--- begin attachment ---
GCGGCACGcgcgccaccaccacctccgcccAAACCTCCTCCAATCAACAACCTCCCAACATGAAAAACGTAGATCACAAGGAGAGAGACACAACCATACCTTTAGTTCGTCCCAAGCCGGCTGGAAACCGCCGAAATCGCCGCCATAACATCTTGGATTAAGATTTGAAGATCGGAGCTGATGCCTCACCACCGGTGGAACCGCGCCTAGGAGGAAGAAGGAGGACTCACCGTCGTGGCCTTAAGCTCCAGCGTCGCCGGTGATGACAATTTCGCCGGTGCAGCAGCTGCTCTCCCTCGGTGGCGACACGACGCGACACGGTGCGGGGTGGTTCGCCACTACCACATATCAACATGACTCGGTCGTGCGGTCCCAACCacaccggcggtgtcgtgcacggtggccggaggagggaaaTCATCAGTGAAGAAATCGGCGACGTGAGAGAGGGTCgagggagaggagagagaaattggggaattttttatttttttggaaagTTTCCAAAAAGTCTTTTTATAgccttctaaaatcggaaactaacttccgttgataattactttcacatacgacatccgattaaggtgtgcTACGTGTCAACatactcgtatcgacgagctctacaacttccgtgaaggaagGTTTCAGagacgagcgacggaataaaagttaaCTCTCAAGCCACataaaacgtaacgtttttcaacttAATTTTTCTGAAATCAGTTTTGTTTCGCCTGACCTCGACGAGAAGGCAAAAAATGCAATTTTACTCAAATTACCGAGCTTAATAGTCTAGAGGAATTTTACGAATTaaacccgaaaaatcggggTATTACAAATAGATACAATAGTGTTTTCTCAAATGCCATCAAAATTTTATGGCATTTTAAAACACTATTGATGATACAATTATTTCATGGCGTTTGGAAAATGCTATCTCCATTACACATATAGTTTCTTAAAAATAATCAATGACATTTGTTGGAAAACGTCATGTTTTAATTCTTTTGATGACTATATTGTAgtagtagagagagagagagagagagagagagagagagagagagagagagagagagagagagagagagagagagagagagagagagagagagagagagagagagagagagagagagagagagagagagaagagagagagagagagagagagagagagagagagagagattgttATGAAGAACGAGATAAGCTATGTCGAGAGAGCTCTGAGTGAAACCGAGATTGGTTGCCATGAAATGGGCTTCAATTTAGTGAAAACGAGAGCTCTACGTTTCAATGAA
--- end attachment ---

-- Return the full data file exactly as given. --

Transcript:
GCGGCACGcgcgccaccaccacctccgcccAAACCTCCTCCAATCAACAACCTCCCAACATGAAAAACGTAGATCACAAGGAGAGAGACACAACCATACCTTTAGTTCGTCCCAAGCCGGCTGGAAACCGCCGAAATCGCCGCCATAACATCTTGGATTAAGATTTGAAGATCGGAGCTGATGCCTCACCACCGGTGGAACCGCGCCTAGGAGGAAGAAGGAGGACTCACCGTCGTGGCCTTAAGCTCCAGCGTCGCCGGTGATGACAATTTCGCCGGTGCAGCAGCTGCTCTCCCTCGGTGGCGACACGACGCGACACGGTGCGGGGTGGTTCGCCACTACCACATATCAACATGACTCGGTCGTGCGGTCCCAACCacaccggcggtgtcgtgcacggtggccggaggagggaaaTCATCAGTGAAGAAATCGGCGACGTGAGAGAGGGTCgagggagaggagagagaaattggggaattttttatttttttggaaagTTTCCAAAAAGTCTTTTTATAgccttctaaaatcggaaactaacttccgttgataattactttcacatacgacatccgattaaggtgtgcTACGTGTCAACatactcgtatcgacgagctctacaacttccgtgaaggaagGTTTCAGagacgagcgacggaataaaagttaaCTCTCAAGCCACataaaacgtaacgtttttcaacttAATTTTTCTGAAATCAGTTTTGTTTCGCCTGACCTCGACGAGAAGGCAAAAAATGCAATTTTACTCAAATTACCGAGCTTAATAGTCTAGAGGAATTTTACGAATTaaacccgaaaaatcggggTATTACAAATAGATACAATAGTGTTTTCTCAAATGCCATCAAAATTTTATGGCATTTTAAAACACTATTGATGATACAATTATTTCATGGCGTTTGGAAAATGCTATCTCCATTACACATATAGTTTCTTAAAAATAATCAATGACATTTGTTGGAAAACGTCATGTTTTAATTCTTTTGATGACTATATTGTAgtagtagagagagagagagagagagagagagagagagagagagagagagagagagagagagagagagagagagagagagagagagagagagagagagagagagagagagagagagagagagagagagaagagagagagagagagagagagagagagagagagagagattgttATGAAGAACGAGATAAGCTATGTCGAGAGAGCTCTGAGTGAAACCGAGATTGGTTGCCATGAAATGGGCTTCAATTTAGTGAAAACGAGAGCTCTACGTTTCAATGAA